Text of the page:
In case you missed it, National Donut Day was last June. And while we were getting our hands dirty with a Boston creme (or two) here in the states, Dunkin Donuts China was serving up a fresh batch of dry pork and seaweed donuts.
With over 3,200 stores in 36 countries outside of the U.S., Dunkin Donuts has evolved its menu to satisfy the sweet tooth of its global customers.
From Korea’s Grapefruit Coolata to Lebanon’s Mango Chocolate Donut to Russia’s Dunclairs, it’s clear that Dunkin Donuts isn’t afraid to celebrate cultural differences in an effort to strengthen its international presence.
Similar to Dunkin Donuts, Domino’s has prioritized menu innovation as a means of increasing international interest and awareness.
“The joy of pizza is that bread, sauce, and cheese works fundamentally everywhere, except maybe China, where dairy wasn’t a big part of their diet until lately,” explains Domino’s CEO J. Patrick Doyle.
“And it’s easy to just change toppings market to market. In Asia, it’s seafood and fish. It’s curry in India. But half the toppings are standard offerings around the world.”
By making a conscious effort to gain a better understanding of the preferences of the markets it’s trying to break into, Domino’s can deliver pies diverse enough to gain international attention.
Some companies may not be trying to attract global markets directly, but if their clients are, they better know how. Rezdy is an Australian-based reservation software designed to make online booking smoother for tourists and agents alike.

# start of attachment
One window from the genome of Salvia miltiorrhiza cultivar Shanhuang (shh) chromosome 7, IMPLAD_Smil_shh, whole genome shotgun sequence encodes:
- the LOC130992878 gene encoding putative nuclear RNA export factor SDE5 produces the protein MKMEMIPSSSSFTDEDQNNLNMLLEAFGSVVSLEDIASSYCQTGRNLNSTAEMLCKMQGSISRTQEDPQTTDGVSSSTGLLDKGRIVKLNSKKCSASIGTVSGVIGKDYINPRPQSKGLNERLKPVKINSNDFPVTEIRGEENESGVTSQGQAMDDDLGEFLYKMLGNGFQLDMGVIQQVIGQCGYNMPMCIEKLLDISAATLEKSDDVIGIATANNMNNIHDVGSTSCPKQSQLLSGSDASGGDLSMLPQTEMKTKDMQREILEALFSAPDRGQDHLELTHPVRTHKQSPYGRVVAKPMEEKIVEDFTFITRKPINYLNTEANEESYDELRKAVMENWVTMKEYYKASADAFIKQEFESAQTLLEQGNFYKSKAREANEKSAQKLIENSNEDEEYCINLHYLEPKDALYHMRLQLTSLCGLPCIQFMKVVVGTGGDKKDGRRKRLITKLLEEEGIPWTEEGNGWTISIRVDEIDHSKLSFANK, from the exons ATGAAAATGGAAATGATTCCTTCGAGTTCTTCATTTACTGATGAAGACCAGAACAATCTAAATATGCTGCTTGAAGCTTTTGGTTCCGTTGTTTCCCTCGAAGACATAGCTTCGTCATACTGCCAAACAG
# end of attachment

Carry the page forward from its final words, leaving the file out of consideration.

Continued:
Though Rezdy’s clients are Australian-based, the company needs to cater to its clients’ international visitors. Click on the screenshot to check out this fun video on Rezdy’s homepage:
The first feature the video spotlights is “Internationalisation.” The video walks us through how easy the service is for users, but is sure to emphasize the language and currency customization tool upfront. Even if your company is marketing to other regional companies, consider their global customers as if they were your own.
WWF took its Earth Hour initiative — a voluntary worldwide event where participants turn off their lights for an hour to show how easy it can be to battle climate change — and brought it to Norway’s mobile audience.
Scandinavian countries like Norway experience extreme daylight hours in different seasons, making the country a prime candidate for WWF’s Blackout campaign. Using digital agency Mobiento, the nonprofit placed the Blackout Banner across Norway’s top media sites to promote Earth Hour. With one tap of the banner, the screen went black. Finger swiping the black screen slowly revealed the Earth Hour countdown. The banner attracted roughly 1,000,000 impressions and the campaign received three MMA Global Mobile Marketing Awards back in 2012.
Have a cool idea? Don’t be afraid to try it out on one international market — just make sure it’s the appropriate audience. (Also, don’t be afraid of the dark.)
With offices in Dublin, London, Vancouver, Atlanta, and Wellington, Pearse Trust has grown to be an international authority on corporate and trust structures. But it takes more than offices all over the map to reach an international audience.
That’s why Pearse Trust keeps content flowing on its Facebook page that engages its various markets. In this screenshot below, you can see Pearse Trust posts lots of content featuring international affairs relating to the company’s practice.
It also levels out external articles with Pearse Trust content, featuring news from places like Germany, Ireland (where it has a Dublin office), and the U.K. (where it has a London office). This is a great example of focusing on common interests shared among your company’s various markets while also making the content relatable to customers by region.
Nike has been able to evolve its global presence through the careful selection of international sponsorships such as its previous long-standing relationship with Manchester United.
Although sponsorship spending can be fairly unpredictable — demand costs tend to surge due to triggers like championships and tournaments — these partnerships have certainly helped the brand capture the attention of a global audience.
Nike’s NikeID co-creation platform serves as another strategy that the company is using to appeal to international markets.